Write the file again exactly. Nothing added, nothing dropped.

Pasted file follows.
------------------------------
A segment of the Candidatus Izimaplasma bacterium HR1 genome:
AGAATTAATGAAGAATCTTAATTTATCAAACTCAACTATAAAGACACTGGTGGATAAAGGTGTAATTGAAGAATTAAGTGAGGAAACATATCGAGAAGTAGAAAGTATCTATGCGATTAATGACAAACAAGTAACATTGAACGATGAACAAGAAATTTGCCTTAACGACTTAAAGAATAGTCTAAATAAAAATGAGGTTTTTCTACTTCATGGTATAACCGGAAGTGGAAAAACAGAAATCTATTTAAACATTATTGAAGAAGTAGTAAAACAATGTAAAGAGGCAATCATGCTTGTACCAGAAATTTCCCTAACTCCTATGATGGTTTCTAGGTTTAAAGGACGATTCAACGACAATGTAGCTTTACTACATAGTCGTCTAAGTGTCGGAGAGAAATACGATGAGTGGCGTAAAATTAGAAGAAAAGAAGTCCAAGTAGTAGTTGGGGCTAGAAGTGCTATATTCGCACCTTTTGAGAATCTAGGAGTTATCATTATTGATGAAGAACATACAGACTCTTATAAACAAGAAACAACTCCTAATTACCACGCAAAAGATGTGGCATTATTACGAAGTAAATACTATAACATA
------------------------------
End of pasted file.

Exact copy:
A segment of the Candidatus Izimaplasma bacterium HR1 genome:
AGAATTAATGAAGAATCTTAATTTATCAAACTCAACTATAAAGACACTGGTGGATAAAGGTGTAATTGAAGAATTAAGTGAGGAAACATATCGAGAAGTAGAAAGTATCTATGCGATTAATGACAAACAAGTAACATTGAACGATGAACAAGAAATTTGCCTTAACGACTTAAAGAATAGTCTAAATAAAAATGAGGTTTTTCTACTTCATGGTATAACCGGAAGTGGAAAAACAGAAATCTATTTAAACATTATTGAAGAAGTAGTAAAACAATGTAAAGAGGCAATCATGCTTGTACCAGAAATTTCCCTAACTCCTATGATGGTTTCTAGGTTTAAAGGACGATTCAACGACAATGTAGCTTTACTACATAGTCGTCTAAGTGTCGGAGAGAAATACGATGAGTGGCGTAAAATTAGAAGAAAAGAAGTCCAAGTAGTAGTTGGGGCTAGAAGTGCTATATTCGCACCTTTTGAGAATCTAGGAGTTATCATTATTGATGAAGAACATACAGACTCTTATAAACAAGAAACAACTCCTAATTACCACGCAAAAGATGTGGCATTATTACGAAGTAAATACTATAACATA